What happens when a company whose expertise in advanced technology, event coordination and display, decides to run its own event?
You get a first hand journey into the future.
The ever-popular BlueWater TechExpo Signature Event was held at The Fillmore Theatre in Detroit on May 21, 2014. The themed TechExpo 2014, ‘Journey to Innovation’ took attendees aboard the aptly named ‘Starship Velocity’ with live demonstrations and hands on experiences that captivated attendees by its imaginative vendors.
BlueWater is a company that is hard to categorize into one type of product or service. Like the imaginative and state of the art events this woman-owned company creates, Taking every detail of it’s customers needs into consideration. they leave nothing out when it comes to fulfilling the requirements of the job.
Keeping with the theme of their 6th Annual TechExpo, Bluewater Technologies’, (http://bluewatertech.com), expansive development in the past five years has kept them on Inc. Magazine’s 500/5000 List of Fastest Growing Private Companies in the U.S. From 2011 to 2013, with assured success in maintaining their lead place in custom business services.
BlueWater chose Futurist-In-Residence for the New York Times, Michael Rogers, (http://practicalfuturist.com), as this years keynote speaker. Michael Rogers spoke of the incredible impact on society as we continue the increasing pace of technology and what businesses will have to consider to stay ahead in their field. Panel discussion, Tech Talks, and the Exploration Stations kept attendees informed, educated, and inspired by the ideas of the future.
Never before in the history of Detroit has the future in business and technology ever been so pertinent or needed. We have the ability right now to move in amazing ways and directions to become a true Green City Of The Future. I wanted to get the input of Michael Rogers, who’s home base is New York, and his experience of the BlueWater Tech Expo and the Detroit Region.
Looking at the various speaking engagements you have done, what, if anything makes the BlueWater Tech Expo different from other venues that you’ve spoken at?
What was great about the BlueWater TechExpo was that there was advanced technology on display. People could hear my predictions and then go look at the stuff that’s already here, paving the way. PowerPoints are nice, but having real examples on-site makes for an excellent audience experience..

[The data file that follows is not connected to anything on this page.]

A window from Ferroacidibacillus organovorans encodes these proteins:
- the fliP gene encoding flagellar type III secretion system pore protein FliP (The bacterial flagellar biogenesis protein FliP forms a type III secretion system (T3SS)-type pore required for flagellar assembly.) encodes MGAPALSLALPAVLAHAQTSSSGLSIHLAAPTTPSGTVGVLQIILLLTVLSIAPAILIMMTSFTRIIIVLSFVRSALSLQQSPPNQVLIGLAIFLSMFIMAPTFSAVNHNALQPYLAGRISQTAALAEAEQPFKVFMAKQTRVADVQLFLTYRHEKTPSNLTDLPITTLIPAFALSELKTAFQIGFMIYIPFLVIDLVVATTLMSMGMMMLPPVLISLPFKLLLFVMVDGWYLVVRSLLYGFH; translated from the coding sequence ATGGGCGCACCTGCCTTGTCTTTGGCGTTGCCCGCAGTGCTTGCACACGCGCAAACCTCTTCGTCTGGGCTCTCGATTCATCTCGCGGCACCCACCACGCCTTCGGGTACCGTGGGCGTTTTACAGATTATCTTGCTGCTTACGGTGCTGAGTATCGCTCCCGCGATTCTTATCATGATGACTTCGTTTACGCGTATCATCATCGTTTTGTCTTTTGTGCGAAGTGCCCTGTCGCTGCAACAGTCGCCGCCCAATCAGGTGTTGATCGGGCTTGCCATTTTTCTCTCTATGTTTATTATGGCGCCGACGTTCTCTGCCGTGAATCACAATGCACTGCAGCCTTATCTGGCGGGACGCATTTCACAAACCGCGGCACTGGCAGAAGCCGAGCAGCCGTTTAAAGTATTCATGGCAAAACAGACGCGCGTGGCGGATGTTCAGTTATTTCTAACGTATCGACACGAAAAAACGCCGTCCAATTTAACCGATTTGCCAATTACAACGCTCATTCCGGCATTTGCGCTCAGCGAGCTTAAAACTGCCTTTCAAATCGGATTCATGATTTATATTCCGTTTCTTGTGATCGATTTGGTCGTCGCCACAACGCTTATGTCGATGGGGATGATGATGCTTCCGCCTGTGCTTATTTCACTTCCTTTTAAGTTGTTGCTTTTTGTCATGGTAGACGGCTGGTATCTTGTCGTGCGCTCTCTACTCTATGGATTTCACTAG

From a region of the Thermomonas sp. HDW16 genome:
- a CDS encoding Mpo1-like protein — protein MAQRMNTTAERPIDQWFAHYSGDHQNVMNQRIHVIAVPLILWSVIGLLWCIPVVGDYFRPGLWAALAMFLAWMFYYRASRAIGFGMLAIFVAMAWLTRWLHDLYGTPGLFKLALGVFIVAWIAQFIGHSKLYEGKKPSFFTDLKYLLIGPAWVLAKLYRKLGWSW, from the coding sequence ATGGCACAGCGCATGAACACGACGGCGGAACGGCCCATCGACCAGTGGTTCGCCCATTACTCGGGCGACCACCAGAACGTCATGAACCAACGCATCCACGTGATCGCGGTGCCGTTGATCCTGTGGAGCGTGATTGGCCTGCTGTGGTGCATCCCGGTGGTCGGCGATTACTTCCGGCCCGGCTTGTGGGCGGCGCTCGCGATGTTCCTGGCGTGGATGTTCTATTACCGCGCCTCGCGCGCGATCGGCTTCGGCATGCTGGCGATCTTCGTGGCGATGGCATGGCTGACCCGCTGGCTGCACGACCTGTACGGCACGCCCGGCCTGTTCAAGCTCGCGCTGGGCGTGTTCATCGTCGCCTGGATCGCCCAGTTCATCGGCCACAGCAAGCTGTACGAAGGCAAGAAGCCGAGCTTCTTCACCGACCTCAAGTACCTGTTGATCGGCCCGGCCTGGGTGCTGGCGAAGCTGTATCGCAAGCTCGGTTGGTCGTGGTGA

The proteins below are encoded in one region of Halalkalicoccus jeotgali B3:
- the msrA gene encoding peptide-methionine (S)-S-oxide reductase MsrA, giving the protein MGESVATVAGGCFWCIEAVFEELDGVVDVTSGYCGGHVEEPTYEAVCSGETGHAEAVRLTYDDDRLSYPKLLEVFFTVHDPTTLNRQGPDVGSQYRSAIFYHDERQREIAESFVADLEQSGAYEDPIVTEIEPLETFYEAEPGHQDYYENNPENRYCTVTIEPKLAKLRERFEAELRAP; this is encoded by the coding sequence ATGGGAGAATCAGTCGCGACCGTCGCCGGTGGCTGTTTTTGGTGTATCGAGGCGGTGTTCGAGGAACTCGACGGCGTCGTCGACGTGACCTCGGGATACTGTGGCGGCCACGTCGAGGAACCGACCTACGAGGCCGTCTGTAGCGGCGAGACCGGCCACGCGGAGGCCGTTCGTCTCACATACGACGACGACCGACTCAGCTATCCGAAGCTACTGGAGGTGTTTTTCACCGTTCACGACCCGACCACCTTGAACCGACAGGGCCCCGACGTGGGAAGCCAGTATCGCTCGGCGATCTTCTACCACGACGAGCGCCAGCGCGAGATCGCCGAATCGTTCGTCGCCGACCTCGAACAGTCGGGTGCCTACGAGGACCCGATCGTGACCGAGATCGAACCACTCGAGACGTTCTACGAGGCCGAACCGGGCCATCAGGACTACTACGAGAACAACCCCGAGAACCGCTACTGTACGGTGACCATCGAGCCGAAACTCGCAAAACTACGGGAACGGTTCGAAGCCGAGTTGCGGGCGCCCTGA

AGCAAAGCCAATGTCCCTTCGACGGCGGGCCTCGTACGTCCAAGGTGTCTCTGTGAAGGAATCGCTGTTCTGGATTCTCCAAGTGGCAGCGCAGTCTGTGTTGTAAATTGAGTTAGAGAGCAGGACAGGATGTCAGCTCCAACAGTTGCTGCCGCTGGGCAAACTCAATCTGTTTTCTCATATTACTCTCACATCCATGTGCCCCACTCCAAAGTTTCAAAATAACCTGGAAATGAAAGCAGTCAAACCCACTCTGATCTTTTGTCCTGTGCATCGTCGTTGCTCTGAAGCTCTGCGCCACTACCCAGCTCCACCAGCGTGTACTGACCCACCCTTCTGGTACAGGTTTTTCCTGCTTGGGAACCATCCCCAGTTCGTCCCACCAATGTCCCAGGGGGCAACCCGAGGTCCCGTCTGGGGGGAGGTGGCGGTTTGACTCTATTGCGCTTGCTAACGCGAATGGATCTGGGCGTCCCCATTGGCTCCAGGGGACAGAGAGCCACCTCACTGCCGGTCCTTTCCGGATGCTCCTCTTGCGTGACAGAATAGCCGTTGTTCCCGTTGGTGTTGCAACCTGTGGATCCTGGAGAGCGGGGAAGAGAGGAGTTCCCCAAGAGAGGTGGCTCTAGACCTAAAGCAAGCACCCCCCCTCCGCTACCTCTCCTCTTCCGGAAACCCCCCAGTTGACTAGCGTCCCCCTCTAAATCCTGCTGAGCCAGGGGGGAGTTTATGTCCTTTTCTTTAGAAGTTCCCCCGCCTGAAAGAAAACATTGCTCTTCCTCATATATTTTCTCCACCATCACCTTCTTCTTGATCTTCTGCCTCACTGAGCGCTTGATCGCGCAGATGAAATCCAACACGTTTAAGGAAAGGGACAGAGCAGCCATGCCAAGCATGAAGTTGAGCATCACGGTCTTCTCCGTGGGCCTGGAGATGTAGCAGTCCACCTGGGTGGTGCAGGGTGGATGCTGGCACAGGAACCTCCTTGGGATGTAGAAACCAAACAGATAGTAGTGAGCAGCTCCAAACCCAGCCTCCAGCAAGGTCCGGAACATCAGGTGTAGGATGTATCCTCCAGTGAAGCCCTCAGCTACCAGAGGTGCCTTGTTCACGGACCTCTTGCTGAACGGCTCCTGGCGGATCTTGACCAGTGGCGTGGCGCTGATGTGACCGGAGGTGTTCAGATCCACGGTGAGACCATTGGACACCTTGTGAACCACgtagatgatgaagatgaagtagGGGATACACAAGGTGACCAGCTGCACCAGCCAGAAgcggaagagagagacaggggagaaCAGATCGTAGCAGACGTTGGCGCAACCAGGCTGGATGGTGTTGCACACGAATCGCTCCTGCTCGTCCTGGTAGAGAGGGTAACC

In your Keynote address, “Business Technology by 2020: Science Fiction Becomes Reality.” What do you believe was the most significant point you touched on?
I think it’s the notion that we’re undergoing a major societal and business shift, moving more and more of what we do into the virtual world. The key point is that the companies that thrive for the rest of this decade and the next will be the ones who do the best job of deciding what should go into the virtual world and what should remain in the real world—for example, what can be done more efficiently online with smart software, and what should always be done with human contact.
What was the most inspiring part of the expo for you? What part of that was in alignment with your views as a Futurist?
The attendees I talked to after my speech were very open to new ideas about how to run their businesses. I’ve often said that as a people we are adopting new technology much more quickly than we did, say, a generation ago. Even ten years ago, I would encounter much more resistance and doubt in my audiences. Now there’s still caution—no one wants to waste money—but there’s also a new sense of both inevitability and opportunity.
Have you looked at the Detroit situation as a Futurist? How do you see the city emerging from the vast changes it’s going through and what role do you see technology and sustainability playing in it’s future?
The Millennial generation, the largest in American history, wants both a rich urban experience and the extra space of the near-suburbs for family formation. Yet the cost of living on the coasts continues to rise, and young people are stretched financially, sacrificing quality of life for their jobs. But—at the same time—much work is becoming less sensitive to geography. Midwestern cities are well-situated to take advantage of those two trends by attracting and growing creative occupations, high-tech manufacturing, back-office operations and similar opportunities. Detroit, which already has a rich industrial and corporate history, can reinvent itself as one of those cities that provides skilled workers a higher quality of life at a lower price.
What are the main ways technological advances in 2020 will change the way we do business in the future?
Probably the biggest business impact will be increased efficiency. With digital standards within industries (such as healthcare, insurance, banking, even law), more transactions can be done machine-to-machine, using intelligent software. Look at what Amazon has done to retailing, and imagine that spreading to other industries and services. Increased efficiency will also mean less environmental impact, from lower energy expenditure to less need for daily commutes and business travel—so there’s a key element of additional sustainability ahead as well.
One of the most innovative and engaging conferences on audio visual technology and how to show it off for their current and prospective customers, as well as the public, Bluewater Technologies proves it’s obviously keeping at top speed as a leader in it’s industry. What does the future Expo 2015? We can hardly wait to see…
Cathleen Francois is the Assistant Executive Director for GreeningDetroit.com